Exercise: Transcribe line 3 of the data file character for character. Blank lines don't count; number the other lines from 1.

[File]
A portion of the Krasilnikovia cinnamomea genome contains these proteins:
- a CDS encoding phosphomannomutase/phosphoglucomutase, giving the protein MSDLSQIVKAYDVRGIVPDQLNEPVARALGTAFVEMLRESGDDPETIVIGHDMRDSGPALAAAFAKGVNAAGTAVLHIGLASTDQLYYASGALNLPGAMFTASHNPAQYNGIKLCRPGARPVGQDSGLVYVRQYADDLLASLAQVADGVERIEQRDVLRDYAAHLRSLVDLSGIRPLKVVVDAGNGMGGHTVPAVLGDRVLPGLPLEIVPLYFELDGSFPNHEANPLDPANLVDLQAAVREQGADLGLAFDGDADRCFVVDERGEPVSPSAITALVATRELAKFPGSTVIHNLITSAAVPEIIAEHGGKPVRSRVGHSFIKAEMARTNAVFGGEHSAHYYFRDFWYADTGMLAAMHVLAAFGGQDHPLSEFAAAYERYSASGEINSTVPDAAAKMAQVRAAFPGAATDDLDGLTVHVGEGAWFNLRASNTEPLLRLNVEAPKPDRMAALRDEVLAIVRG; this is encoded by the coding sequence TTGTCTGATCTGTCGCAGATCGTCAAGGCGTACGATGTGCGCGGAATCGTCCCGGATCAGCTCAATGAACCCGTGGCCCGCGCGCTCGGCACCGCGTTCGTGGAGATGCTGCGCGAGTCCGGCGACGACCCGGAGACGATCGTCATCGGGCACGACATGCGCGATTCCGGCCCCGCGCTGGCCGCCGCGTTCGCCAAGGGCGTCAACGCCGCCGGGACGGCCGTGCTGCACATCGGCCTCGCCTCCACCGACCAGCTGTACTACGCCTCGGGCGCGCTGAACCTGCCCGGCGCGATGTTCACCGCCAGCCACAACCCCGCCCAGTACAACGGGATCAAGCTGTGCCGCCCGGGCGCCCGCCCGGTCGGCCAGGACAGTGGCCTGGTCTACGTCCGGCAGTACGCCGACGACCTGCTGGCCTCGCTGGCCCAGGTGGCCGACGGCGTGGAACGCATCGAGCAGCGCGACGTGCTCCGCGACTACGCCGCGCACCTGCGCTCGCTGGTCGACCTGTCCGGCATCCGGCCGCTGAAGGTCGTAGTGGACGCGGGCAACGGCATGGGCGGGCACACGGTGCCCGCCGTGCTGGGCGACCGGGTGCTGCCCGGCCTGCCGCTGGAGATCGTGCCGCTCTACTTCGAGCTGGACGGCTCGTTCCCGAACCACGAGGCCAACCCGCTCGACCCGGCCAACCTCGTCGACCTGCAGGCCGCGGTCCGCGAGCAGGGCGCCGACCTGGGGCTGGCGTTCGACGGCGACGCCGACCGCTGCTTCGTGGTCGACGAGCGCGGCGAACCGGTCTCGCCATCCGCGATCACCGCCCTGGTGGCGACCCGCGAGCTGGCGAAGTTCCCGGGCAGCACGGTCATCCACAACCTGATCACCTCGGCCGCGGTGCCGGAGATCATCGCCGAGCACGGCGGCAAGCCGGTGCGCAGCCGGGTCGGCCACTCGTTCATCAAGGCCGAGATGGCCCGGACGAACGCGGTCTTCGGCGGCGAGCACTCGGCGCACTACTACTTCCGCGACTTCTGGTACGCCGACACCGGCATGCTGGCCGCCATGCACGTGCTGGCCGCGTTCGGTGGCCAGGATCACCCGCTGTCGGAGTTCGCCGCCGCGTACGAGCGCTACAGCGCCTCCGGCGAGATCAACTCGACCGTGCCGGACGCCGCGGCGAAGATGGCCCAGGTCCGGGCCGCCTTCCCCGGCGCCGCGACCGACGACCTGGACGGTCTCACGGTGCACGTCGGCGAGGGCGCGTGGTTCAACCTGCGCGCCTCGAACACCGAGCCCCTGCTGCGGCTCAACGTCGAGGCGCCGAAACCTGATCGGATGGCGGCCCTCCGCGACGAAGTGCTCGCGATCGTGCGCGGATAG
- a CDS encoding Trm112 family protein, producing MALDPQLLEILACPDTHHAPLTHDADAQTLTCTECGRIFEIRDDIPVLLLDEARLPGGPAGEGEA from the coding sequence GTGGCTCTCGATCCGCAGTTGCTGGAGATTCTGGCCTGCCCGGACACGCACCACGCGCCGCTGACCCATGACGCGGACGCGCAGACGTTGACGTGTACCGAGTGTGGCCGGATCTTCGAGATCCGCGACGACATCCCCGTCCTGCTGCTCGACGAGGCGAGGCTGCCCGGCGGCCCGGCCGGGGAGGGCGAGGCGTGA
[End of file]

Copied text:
- a CDS encoding Trm112 family protein, producing MALDPQLLEILACPDTHHAPLTHDADAQTLTCTECGRIFEIRDDIPVLLLDEARLPGGPAGEGEA from the coding sequence GTGGCTCTCGATCCGCAGTTGCTGGAGATTCTGGCCTGCCCGGACACGCACCACGCGCCGCTGACCCATGACGCGGACGCGCAGACGTTGACGTGTACCGAGTGTGGCCGGATCTTCGAGATCCGCGACGACATCCCCGTCCTGCTGCTCGACGAGGCGAGGCTGCCCGGCGGCCCGGCCGGGGAGGGCGAGGCGTGA